Last year, what of it? I recall events that feel to have lasted for years, when they merely composed weeks. You see, I have not forgotten all that had burdened me last year. It’s silly really, all the odd things that managed to distort the year I had planned to be the year. Perhaps it was those pestering neighbours of mine, who still can’t seem to keep their newborn dragons quiet, or perhaps those nettlesome elves — who I always find meddling in my kitchen, as I try to bake my lemon meringue pies (they always manage to succeed in their foul mission to sabotage my filling). Fortunately, those vexed demons keep their distance now, I used to catch them lurking around my shabby cabin (which is indeed ‘shabby’ because of their misdoings).  

        Last year, I figured that since everything comes in waves, that surely chaos must also occur in waves. I planned on a restful year, I made a hearty promise to myself that I would, for that year, remain in a blissful solitude. All plans of such were utterly obliterated in a matter of seconds.  

        On the twenty-third of January, at one o’clock, I was abruptly approached during my tea, with a loud rapping at my door by an old friend that I used to know. 

My partner was an odd fellow to meet that afternoon, it was a few twenty seven years since we had last engaged in any business of the sort. She told me that she sought me, in hopes that I would pursue another of our spirited adventures.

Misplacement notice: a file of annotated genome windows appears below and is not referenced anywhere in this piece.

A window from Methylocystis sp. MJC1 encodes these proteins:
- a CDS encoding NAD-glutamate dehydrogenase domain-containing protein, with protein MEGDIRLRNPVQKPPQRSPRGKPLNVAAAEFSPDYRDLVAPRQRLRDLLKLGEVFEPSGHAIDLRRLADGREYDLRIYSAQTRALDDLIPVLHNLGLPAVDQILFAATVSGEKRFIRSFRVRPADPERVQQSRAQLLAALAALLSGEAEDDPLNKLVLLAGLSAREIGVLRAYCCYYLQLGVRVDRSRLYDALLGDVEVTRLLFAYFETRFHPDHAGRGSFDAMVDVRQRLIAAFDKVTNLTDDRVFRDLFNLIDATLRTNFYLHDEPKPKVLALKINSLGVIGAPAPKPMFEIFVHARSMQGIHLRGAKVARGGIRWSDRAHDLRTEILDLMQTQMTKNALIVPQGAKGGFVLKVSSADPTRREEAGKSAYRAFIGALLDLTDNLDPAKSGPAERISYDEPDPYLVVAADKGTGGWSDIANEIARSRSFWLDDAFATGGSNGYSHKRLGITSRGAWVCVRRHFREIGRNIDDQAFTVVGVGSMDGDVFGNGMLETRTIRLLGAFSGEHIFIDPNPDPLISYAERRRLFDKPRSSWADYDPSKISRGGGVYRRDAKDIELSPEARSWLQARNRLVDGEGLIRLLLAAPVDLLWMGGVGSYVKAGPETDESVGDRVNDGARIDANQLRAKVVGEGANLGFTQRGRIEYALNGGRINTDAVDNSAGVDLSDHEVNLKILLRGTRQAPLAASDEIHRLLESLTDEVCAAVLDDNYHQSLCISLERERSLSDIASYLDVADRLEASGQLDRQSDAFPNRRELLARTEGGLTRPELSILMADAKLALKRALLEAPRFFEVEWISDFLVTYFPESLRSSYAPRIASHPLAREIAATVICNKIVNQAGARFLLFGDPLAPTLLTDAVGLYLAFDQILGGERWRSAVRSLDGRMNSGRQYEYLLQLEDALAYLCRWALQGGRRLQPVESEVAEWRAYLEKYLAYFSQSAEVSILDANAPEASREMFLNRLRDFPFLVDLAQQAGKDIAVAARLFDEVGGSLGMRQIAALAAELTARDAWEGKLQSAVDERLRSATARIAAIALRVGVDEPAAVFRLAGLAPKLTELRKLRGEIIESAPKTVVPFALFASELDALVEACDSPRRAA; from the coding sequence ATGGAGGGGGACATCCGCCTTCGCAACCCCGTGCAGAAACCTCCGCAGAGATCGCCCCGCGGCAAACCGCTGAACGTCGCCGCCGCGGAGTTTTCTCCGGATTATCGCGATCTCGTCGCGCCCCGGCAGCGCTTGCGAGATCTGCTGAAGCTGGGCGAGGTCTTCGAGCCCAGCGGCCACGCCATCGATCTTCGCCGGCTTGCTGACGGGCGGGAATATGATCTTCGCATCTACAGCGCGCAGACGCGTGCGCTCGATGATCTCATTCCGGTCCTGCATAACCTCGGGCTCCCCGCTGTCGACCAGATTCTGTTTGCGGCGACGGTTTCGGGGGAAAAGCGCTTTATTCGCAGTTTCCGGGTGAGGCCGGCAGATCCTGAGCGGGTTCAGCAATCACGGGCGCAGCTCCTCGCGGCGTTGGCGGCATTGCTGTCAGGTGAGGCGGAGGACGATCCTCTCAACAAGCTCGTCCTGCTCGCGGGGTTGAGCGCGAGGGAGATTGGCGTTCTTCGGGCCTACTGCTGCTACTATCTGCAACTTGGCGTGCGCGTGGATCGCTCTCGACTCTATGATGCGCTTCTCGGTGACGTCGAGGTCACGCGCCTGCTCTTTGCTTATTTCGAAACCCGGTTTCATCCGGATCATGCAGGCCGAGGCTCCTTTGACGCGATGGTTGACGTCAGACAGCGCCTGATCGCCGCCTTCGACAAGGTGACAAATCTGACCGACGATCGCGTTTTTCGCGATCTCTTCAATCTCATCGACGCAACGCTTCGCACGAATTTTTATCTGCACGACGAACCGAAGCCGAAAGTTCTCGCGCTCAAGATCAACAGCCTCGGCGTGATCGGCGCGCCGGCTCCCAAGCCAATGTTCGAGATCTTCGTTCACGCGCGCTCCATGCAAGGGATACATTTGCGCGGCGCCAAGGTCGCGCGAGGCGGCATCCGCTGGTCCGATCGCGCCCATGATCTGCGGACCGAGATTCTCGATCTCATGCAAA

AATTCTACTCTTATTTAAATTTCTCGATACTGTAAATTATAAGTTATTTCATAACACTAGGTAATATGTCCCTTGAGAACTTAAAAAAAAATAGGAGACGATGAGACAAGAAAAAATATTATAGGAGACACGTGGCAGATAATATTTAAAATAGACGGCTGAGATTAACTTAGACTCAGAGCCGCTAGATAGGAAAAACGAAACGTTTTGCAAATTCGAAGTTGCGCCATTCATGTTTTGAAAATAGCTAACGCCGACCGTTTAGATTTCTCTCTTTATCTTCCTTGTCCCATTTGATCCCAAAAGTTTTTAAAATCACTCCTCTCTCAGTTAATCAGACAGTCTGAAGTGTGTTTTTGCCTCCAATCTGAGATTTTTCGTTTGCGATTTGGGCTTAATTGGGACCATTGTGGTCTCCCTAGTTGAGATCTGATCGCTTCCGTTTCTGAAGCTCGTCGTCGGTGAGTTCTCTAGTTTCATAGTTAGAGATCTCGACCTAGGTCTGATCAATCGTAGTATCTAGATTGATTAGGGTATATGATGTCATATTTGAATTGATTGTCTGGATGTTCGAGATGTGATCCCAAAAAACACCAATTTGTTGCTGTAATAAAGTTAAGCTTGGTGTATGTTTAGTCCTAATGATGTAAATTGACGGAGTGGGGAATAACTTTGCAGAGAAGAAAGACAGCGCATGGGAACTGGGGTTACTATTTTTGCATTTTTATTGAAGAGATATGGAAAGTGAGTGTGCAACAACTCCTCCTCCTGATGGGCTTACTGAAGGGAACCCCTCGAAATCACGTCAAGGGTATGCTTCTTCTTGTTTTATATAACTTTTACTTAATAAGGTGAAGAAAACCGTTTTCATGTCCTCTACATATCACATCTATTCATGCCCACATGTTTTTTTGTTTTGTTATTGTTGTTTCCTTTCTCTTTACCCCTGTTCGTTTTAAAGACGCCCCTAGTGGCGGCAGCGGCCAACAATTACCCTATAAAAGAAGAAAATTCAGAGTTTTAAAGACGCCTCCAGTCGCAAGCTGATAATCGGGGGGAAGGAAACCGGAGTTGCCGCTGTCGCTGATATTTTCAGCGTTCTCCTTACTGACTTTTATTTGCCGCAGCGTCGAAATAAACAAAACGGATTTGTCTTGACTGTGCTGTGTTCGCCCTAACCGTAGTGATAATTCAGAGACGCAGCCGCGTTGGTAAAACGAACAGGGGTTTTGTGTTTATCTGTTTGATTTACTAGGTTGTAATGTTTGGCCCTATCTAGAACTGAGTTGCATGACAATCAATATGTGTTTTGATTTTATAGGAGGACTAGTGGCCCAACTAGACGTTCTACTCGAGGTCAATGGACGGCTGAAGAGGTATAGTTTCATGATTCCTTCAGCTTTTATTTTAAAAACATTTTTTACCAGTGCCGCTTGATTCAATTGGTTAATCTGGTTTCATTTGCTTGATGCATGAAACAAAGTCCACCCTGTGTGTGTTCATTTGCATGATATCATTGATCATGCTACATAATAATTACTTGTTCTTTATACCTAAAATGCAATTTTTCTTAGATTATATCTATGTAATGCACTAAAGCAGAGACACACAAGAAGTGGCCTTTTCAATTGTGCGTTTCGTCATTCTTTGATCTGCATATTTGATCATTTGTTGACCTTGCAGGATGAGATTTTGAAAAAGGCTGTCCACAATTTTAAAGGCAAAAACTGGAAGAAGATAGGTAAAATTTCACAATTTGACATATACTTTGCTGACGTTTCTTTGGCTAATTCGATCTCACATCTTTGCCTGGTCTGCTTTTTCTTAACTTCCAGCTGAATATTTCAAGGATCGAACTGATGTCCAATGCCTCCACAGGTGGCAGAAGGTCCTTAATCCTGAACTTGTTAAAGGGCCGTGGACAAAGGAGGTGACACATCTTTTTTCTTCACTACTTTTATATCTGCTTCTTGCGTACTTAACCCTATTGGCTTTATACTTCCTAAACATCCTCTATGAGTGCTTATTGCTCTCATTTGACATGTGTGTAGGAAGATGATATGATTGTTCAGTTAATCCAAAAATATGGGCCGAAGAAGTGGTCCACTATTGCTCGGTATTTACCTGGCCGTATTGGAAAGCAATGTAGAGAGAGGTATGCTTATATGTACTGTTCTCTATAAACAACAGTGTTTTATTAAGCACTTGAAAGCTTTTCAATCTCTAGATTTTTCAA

Aghast as I was, and certainly caught off guard, I replied nimbly, with a simple “yes”. A peculiar answer I dare say, as we had agreed to part ways indefinitely.

Our youthful adventures were invigorating, and I was only growing more tiresome with my increasing age. The times of warding off menacing sorcerers, leading a phantom army, and freeing captured souls from foreign lands were over for me… or so I thought. I hadn’t realized that the stupid, and simple “yes” was my consent to a deal — no — my signing of an official contract, pledging to abandon my entire life’s work, and sell my soul in hopes of defeating the malevolent Keeper of the Dark Pendant that wielded unearthly powers. 

This hasty decision to embark on a rather fearful expedition reminded me of the truth I had suppressed for so long, that secretly I craved untamed exploration of precarious, and perilous territories.  

        Her eyes sparkled at me, the way they used to when they reflected the starry sky we used to sleep under, “I know it’s been a while,” she said. Her face was hard to read, as if she felt as many things as I had.

        “It has,” I agreed rather dryly. There were so many things I wished to say, but I clamped my mouth shut in hopes to not scare her off. “Not much has changed here.”

        “Well, it certainly doesn’t appear so.” She glanced about the room nosely, “For one thing, you’re very tidy now. Not nearly so disheveled.”  

        My eyes fell to her feet. “You’ve not changed a bit. Still small,” I commented accompanied by a nod at her size six shoe.

        “Still perceptive, eh? Sometimes I’d argue it was your greatest weakness — you needed to lighten up.”

        “Some would argue that you’re too frivolous,” I retorted.

         Timely, the neighbour’s dragon interrupted our drawn out silence.  

        “I suppose I’ve overstayed my welcome,” she spoke hastily. “I shouldn’t have come. Forgive my intrusion, no harm was meant. You are in no way obligated to come with me.” She took my hand and placed a fragile article in the palm of my hand before folding over my fingers. She parted suddenly, misinterpreting my silence.